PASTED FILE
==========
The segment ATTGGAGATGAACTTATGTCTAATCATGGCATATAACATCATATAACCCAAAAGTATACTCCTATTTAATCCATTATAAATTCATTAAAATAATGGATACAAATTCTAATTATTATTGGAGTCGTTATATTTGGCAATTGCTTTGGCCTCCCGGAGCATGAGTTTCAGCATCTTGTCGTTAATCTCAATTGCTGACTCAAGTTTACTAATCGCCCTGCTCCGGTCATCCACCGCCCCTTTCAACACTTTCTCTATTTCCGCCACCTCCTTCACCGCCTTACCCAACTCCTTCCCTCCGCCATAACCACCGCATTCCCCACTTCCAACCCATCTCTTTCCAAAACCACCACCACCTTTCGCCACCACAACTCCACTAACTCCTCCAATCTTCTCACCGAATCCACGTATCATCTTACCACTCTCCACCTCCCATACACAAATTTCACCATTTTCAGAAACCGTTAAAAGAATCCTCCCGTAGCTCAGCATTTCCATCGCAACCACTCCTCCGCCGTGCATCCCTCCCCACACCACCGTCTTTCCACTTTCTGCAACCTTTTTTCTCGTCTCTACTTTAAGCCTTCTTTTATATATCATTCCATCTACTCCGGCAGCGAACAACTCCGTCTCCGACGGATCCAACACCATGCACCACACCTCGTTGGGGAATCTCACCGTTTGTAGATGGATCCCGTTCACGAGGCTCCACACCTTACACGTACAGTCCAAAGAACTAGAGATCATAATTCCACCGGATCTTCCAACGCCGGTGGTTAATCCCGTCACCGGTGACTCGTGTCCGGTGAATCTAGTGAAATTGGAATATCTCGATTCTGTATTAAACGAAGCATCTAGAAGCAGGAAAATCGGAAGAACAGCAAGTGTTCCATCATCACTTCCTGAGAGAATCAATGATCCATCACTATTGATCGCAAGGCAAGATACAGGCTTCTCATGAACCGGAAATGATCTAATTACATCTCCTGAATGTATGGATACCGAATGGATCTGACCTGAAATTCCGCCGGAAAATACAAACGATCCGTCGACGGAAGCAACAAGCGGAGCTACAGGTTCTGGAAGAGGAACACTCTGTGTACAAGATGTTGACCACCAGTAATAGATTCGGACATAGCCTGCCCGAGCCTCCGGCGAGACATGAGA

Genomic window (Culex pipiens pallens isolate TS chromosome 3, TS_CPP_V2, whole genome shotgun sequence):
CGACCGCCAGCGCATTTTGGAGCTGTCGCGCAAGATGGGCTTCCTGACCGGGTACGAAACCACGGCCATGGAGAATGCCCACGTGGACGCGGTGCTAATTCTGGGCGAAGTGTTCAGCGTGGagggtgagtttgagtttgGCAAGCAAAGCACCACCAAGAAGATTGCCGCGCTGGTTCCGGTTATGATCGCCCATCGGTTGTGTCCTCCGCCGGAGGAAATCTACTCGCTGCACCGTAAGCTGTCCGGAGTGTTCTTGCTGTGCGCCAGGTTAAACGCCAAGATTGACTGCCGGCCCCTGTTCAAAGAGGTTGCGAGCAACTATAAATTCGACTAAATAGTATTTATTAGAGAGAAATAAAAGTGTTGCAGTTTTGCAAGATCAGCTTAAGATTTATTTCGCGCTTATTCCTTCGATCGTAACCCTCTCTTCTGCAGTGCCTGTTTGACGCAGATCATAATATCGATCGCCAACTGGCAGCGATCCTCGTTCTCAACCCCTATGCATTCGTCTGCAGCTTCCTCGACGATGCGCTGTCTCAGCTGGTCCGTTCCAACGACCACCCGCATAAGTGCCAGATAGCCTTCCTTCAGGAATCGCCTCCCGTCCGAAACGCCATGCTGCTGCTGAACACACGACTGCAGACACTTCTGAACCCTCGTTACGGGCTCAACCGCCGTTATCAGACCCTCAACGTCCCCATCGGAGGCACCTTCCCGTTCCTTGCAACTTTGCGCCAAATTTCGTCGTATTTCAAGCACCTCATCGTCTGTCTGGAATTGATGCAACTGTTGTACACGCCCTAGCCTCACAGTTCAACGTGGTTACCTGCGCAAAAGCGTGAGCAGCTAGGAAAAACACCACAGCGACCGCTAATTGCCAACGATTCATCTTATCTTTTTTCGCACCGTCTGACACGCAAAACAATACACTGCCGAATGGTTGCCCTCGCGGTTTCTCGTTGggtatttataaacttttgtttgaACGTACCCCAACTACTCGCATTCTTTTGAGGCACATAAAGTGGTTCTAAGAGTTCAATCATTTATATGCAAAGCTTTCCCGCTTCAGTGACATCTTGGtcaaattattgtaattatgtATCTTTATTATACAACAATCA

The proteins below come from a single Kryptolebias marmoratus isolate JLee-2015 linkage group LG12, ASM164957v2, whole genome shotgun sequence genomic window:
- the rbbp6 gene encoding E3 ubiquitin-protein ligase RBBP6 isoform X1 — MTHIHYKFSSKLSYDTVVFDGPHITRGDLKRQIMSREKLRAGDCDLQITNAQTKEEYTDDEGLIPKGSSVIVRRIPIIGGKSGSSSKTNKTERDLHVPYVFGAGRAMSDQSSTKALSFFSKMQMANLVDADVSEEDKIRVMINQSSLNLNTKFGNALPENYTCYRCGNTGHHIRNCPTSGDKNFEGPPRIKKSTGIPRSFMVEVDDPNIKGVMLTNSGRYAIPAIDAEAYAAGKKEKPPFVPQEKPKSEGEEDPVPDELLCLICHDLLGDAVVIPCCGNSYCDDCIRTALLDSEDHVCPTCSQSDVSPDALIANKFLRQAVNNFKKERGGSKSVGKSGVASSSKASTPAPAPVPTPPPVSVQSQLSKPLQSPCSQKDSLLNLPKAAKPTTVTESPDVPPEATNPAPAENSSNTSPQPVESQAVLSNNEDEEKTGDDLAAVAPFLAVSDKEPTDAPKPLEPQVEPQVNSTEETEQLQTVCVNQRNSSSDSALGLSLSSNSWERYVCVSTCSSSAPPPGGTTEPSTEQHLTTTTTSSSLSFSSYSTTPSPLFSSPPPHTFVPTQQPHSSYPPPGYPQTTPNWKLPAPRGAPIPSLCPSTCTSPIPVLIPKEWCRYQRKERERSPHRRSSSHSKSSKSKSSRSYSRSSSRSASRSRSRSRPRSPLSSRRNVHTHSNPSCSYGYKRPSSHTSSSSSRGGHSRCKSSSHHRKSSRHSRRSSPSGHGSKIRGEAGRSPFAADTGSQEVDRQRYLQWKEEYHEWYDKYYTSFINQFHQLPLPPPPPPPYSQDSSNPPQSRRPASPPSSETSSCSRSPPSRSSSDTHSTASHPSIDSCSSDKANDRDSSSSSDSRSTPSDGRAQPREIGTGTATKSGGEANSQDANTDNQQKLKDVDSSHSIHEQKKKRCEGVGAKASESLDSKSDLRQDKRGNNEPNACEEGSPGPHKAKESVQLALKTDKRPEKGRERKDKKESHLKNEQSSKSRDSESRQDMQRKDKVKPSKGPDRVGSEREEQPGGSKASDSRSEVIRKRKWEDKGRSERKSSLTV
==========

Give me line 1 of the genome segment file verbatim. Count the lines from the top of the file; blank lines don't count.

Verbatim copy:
The segment ATTGGAGATGAACTTATGTCTAATCATGGCATATAACATCATATAACCCAAAAGTATACTCCTATTTAATCCATTATAAATTCATTAAAATAATGGATACAAATTCTAATTATTATTGGAGTCGTTATATTTGGCAATTGCTTTGGCCTCCCGGAGCATGAGTTTCAGCATCTTGTCGTTAATCTCAATTGCTGACTCAAGTTTACTAATCGCCCTGCTCCGGTCATCCACCGCCCCTTTCAACACTTTCTCTATTTCCGCCACCTCCTTCACCGCCTTACCCAACTCCTTCCCTCCGCCATAACCACCGCATTCCCCACTTCCAACCCATCTCTTTCCAAAACCACCACCACCTTTCGCCACCACAACTCCACTAACTCCTCCAATCTTCTCACCGAATCCACGTATCATCTTACCACTCTCCACCTCCCATACACAAATTTCACCATTTTCAGAAACCGTTAAAAGAATCCTCCCGTAGCTCAGCATTTCCATCGCAACCACTCCTCCGCCGTGCATCCCTCCCCACACCACCGTCTTTCCACTTTCTGCAACCTTTTTTCTCGTCTCTACTTTAAGCCTTCTTTTATATATCATTCCATCTACTCCGGCAGCGAACAACTCCGTCTCCGACGGATCCAACACCATGCACCACACCTCGTTGGGGAATCTCACCGTTTGTAGATGGATCCCGTTCACGAGGCTCCACACCTTACACGTACAGTCCAAAGAACTAGAGATCATAATTCCACCGGATCTTCCAACGCCGGTGGTTAATCCCGTCACCGGTGACTCGTGTCCGGTGAATCTAGTGAAATTGGAATATCTCGATTCTGTATTAAACGAAGCATCTAGAAGCAGGAAAATCGGAAGAACAGCAAGTGTTCCATCATCACTTCCTGAGAGAATCAATGATCCATCACTATTGATCGCAAGGCAAGATACAGGCTTCTCATGAACCGGAAATGATCTAATTACATCTCCTGAATGTATGGATACCGAATGGATCTGACCTGAAATTCCGCCGGAAAATACAAACGATCCGTCGACGGAAGCAACAAGCGGAGCTACAGGTTCTGGAAGAGGAACACTCTGTGTACAAGATGTTGACCACCAGTAATAGATTCGGACATAGCCTGCCCGAGCCTCCGGCGAGACATGAGA